Nairobi. Tanzania risks losing a big chunk of Pemba Island to Kenya if a case filed by Somalia in an international court succeeds, The Citizen has learnt.
In a case filed by the Somalia regime, Kenya also risks losing almost all of its territorial waters in the Indian Ocean if the international court rules in favour of Magadishu.
Yesterday, a Kenyan paper, the Sunday Nation, reported that the dispute could also unsettle regional harmony as endorsement of the Somalia demand could automatically move the Tanzanian island of Pemba to her northern neighbour, according to Foreign Affairs and International Trade Principal Secretary Karanja Kibicho.
“This claim by Somalia could make Kenya a landlocked country which may restrict our access to the high seas. And if the alterations adopt the proposal by Somalia then the island of Pemba will become part of Kenya,” said Dr Kibicho said in Nairobi.
If the case filed by Somalia at the International Court of Justice (ICJ) is determined in its favour Somalia’s maritime boundary in the Indian Ocean would stretch all the way to Tanzania’s shores.
The Citizen could not immediately obtain the comments from the Tanzania’s Ministry of Foreign Affairs to establish whether the government is aware about the case filed by Somalia and its impacts to Pemba island or not.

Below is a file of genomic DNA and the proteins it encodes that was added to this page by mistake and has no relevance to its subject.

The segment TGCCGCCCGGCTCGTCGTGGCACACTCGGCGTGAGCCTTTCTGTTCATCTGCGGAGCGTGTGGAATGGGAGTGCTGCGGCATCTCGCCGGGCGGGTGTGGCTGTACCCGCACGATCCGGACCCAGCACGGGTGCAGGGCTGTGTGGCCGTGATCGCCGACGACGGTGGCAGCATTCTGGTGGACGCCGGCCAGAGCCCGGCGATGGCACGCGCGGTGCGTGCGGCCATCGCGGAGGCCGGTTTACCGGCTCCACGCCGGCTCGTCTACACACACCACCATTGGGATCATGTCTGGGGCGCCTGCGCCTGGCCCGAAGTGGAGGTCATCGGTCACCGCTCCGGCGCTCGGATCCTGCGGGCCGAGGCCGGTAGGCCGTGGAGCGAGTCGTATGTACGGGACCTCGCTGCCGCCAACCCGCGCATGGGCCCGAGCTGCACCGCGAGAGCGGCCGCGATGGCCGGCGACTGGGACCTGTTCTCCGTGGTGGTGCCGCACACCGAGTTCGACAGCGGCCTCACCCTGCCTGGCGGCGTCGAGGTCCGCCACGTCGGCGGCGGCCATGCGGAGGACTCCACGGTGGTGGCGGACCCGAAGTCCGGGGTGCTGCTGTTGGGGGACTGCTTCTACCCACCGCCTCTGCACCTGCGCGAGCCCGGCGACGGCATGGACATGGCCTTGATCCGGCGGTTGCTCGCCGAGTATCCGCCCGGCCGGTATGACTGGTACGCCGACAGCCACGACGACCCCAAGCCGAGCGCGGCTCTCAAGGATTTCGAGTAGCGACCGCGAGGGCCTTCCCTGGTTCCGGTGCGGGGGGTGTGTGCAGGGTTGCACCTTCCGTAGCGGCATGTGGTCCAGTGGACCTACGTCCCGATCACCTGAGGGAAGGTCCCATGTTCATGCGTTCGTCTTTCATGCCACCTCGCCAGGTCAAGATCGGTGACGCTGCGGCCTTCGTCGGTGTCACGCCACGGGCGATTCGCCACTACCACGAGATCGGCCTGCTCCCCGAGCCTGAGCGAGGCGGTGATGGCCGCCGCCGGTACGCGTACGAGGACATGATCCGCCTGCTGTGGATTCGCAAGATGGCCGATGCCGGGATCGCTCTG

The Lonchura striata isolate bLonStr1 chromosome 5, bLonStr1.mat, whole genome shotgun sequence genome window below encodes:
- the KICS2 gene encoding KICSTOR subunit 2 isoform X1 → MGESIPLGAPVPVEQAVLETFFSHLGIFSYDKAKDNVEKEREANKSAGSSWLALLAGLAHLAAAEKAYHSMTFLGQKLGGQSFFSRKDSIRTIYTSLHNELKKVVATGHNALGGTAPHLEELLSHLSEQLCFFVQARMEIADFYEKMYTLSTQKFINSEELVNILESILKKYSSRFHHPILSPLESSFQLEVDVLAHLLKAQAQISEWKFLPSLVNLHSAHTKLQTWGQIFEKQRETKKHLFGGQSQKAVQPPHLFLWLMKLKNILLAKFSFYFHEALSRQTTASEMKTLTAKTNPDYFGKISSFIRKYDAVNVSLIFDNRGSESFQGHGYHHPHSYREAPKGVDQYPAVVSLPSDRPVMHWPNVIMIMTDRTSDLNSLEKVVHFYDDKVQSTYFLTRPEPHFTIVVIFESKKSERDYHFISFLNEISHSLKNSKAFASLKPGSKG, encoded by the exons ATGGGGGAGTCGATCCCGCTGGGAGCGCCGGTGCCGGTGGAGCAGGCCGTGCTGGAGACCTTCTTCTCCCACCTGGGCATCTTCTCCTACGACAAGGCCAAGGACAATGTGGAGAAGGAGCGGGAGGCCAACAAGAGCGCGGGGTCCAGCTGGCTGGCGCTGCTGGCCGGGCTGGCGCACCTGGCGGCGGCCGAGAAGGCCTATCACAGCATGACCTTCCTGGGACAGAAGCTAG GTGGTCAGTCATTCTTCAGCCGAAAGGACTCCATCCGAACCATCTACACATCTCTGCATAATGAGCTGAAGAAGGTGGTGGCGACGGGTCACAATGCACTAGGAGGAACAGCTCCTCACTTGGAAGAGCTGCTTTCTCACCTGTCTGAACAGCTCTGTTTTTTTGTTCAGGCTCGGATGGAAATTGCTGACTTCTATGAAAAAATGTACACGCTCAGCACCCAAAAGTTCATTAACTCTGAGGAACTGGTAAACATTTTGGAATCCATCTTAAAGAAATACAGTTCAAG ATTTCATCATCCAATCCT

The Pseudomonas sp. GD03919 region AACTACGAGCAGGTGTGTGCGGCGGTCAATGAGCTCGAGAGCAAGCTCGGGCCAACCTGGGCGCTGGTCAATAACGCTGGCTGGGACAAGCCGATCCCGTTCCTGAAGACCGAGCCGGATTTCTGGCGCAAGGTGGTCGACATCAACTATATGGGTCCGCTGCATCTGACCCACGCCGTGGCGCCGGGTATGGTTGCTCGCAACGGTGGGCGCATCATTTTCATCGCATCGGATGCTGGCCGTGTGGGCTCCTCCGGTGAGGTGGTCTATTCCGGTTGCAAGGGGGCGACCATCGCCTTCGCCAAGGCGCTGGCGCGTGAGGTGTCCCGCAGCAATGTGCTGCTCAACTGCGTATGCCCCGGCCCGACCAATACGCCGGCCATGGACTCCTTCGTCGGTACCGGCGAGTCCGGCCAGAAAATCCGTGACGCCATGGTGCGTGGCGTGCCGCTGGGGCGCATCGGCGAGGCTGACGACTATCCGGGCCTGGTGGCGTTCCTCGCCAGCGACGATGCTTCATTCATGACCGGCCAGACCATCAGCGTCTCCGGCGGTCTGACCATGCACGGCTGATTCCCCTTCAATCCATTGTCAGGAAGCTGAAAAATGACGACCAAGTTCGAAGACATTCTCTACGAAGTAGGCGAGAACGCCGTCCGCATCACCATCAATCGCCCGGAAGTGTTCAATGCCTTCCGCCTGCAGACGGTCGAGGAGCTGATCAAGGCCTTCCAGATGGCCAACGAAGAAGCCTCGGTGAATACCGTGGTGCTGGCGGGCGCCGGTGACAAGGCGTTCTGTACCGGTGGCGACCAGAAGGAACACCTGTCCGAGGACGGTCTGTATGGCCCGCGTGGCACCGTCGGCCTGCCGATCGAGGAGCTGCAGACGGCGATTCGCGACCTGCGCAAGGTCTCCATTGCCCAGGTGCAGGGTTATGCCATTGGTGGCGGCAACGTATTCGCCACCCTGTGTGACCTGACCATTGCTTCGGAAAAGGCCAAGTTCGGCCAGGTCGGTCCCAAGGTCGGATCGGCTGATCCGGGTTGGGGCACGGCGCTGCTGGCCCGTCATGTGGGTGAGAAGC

Alarmed by the grave implications of the move by its war-torn neighbour, Kenya has already reopened negotiations with Somalia over its claim to a huge swathe of maritime territory considered rich in oil deposits and fish, which the ministry of Foreign Affairs says could effectively turn Kenya into a landlocked country.
On Saturday, Cabinet Secretary for Foreign Affairs and Trade Amina Mohammed told the Sunday Nation the matter is so sensitive that a quick meeting to facilitate direct talks between President Uhuru Kenyatta and his Somalia counterpart Hassan Sheikh Mohamud has been arranged in New York.
“We are in discussions with the government of Somalia. It is unfortunate they logged their complaints even as we dialogued over this matter,” Ms Mohammed said, adding that Kenya preferred to settle the matter out of court.
Documents seen by the Sunday Nation show that the way Somalia wants the boundaries redrawn would take away at least five oil blocks and vast oceanic territory where deep sea fishing is conducted. It would also mean that Kenya might have to access the Indian Ocean only with Somalia’s permission.
In June, an Australian firm prospecting off Kenya’s Indian Ocean coast reported a verified oil find at one of its recently completed wells in the Lamu Basin.
Pancontinental Oil and Gas NL confirmed their completed Sunbird well has intersected an oil column, making it the first-ever discovery of oil off the East African coast.